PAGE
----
The Indigenous and Campesino Biological Corridor in Central America

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Biological corridors are linear strips of vegetation that provide a continuous or near continuous pathway between habitats. They constitute a strategy used in nature conservation to cope with the problem of habitat fragmentation provoked by economic activities such as industrial agriculture and tree plantations, urbanizations and infrastructure works like highways and dams. Based upon modern theories of Ecology applied to conservation --e.g. island biogeography, metapopulations and minimum viable population-- the core idea of biological corridors is that natural populations, communities and ecological processes are more likely to be maintained in landscapes that comprise an interconnected system of habitats. The aim is thus to create a space for the free passage of animals and seeds to connect valuable areas from the point of view of biodiversity, which otherwise would sooner or later disappear.

Due to its location in the tropics and the different landscapes it comprises Central America hosts one of the major levels of biodiversity in the world. The Mesoamerican Biological Corridor (MBC), originally proposed in 1996, is an interesting initiative for the necessary conservation of biodiversity in this continent. According to the Central American Commission on Environment and Development the corridor is “a system of territorial planning formed by natural protected areas under a special regime; core, buffer, multiple use and interconnected areas, organized and consolidated in order to provide an array of environmental goods and products to the Central American and the global society, offering spaces for social harmonization to promote investments in the conservation and the sustainable use of natural resources, with the aim of contributing to the improvement of the quality of life of the inhabitants of the region”.

Since human societies have occupied practically the whole of the Earth's surface, biodiversity is the result of the interaction between the natural world and human cultures. Thus every biodiversity conservation project should have a social and cultural component, which at least implies the inclusion of the viewpoints and the traditional knowledge of local dwellers. This is especially remarkable in Central America, where the relationship between human societies and forests is ancestral. Nevertheless, the Mesoamerican Biological Corridor was too much focused on preservation, ignoring the importance of rural communities for conservation.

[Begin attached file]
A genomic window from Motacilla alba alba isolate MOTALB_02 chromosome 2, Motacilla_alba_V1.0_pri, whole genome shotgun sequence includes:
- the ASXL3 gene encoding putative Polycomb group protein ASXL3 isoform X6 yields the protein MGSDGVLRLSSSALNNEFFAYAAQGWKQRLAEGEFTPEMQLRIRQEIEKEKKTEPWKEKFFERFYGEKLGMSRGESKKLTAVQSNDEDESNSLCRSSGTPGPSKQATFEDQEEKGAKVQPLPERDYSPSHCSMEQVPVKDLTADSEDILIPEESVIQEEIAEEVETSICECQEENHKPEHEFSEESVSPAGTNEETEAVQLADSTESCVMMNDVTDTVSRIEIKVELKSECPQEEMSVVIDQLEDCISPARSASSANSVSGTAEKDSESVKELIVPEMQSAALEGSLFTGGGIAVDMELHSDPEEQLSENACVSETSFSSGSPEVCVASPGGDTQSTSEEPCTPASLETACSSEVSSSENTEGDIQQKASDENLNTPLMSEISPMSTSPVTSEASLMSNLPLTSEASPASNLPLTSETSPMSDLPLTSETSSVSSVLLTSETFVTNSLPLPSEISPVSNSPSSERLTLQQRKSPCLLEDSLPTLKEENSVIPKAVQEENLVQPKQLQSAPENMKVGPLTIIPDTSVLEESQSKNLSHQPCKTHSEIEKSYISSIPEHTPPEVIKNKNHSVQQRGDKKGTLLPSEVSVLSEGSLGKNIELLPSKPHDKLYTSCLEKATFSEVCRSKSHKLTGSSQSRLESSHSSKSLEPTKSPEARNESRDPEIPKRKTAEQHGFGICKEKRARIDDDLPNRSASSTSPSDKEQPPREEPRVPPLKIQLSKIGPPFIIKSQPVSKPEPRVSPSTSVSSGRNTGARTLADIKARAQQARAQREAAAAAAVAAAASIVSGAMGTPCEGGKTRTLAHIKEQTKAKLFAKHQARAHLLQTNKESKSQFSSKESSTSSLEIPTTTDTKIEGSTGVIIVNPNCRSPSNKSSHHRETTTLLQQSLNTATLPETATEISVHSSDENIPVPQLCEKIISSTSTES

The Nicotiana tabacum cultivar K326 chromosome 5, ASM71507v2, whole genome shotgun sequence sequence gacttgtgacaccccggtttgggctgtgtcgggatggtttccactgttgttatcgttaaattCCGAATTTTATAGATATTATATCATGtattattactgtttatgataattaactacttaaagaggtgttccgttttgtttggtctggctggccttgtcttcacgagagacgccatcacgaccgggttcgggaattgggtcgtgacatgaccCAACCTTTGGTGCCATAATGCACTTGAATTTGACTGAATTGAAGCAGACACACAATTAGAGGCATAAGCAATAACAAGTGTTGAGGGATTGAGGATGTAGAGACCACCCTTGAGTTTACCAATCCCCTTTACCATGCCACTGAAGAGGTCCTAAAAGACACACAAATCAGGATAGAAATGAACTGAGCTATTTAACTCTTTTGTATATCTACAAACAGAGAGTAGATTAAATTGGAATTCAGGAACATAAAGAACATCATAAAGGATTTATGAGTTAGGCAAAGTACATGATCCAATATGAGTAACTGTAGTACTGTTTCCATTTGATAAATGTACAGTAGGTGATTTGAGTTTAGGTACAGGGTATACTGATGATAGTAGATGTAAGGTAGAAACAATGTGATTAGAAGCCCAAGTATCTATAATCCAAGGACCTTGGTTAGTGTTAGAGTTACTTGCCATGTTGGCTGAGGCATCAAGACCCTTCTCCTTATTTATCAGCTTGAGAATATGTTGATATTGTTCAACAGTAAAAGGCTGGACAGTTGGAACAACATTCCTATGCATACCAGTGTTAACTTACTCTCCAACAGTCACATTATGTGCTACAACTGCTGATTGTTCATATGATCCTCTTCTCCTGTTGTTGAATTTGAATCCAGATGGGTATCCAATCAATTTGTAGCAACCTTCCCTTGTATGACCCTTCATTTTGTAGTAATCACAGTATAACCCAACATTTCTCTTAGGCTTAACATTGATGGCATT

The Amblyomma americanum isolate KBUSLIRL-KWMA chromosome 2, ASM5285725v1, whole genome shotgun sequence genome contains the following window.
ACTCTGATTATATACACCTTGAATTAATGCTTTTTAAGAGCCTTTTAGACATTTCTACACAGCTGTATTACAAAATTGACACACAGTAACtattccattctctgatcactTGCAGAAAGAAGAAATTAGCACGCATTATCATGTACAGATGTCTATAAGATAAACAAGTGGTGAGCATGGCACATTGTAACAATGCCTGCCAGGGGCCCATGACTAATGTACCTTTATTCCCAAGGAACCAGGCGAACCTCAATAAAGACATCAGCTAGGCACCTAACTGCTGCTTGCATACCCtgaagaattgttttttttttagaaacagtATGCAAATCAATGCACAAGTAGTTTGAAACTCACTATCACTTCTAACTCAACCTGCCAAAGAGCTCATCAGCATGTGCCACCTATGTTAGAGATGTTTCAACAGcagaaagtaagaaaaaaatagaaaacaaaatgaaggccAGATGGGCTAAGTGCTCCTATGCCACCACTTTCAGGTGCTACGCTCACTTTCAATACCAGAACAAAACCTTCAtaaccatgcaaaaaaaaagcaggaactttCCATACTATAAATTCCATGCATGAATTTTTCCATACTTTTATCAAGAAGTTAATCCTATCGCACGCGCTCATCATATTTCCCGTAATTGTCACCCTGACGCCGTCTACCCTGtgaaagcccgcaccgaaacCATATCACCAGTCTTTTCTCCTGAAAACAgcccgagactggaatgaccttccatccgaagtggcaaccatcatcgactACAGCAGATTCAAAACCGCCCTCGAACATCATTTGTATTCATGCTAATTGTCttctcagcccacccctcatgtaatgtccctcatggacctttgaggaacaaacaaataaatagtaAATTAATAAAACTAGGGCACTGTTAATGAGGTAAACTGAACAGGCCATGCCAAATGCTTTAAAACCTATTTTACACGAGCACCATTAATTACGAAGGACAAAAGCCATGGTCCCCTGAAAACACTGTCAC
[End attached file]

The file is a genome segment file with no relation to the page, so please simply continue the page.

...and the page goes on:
In 1998 CICAFOC --a coordinating body of fifty Central American campesino and indigenous organizations founded in 1994-- proposed the creation of the so called Biological Indigenous and Campesino Corridor. The idea was widely accepted at the international level but initially resisted by the promoters of the MBC. The work of CICAFOC after the sad experience of the devastating Hurricane Mitch in 1998 clearly showed that the activity of local peasants and indigenous people was essential both to reduce the vulnerability of the region --its forests included-- to such kind of phenomena that are typical to the tropics, and to quickly recover the affected areas. Community-based practices, based on a rich cultural and ecological heritage, have been and still are an alternative for biodiversity conservation in a continent severely affected by civil wars, social conflicts and destructive export oriented activities.

As a result, in 1999 the Central American Commission on Environment and Development acepted the idea proposed by CICAFOC, including it into the MBC as the Social and Productive Component (SPC). This constitutes a regional strategy of rural development aimed at coordinating the efforts to protect and conserve the heritage of biodiversity as well as natural resources in Central America, and to enhance environmentally friendly activities in nearby woodlands and in the reserve areas of the region. CICAFOC is in charge of the coordination and direction of the SPC.

The SPC has been programmed to be operational during five years. What is now happening is that during the initial phase of the projects, cases of sustainable use of natural resources and biodiversity conservation are being identified, disseminated and given support. The strong linkage between natural and cultural biodiversity is underscored. In this way, CICAFOC is strongly contributing to a new type of conservation approach which appears to have much more chances of success than the previous approaches based on the exclusion of local peoples.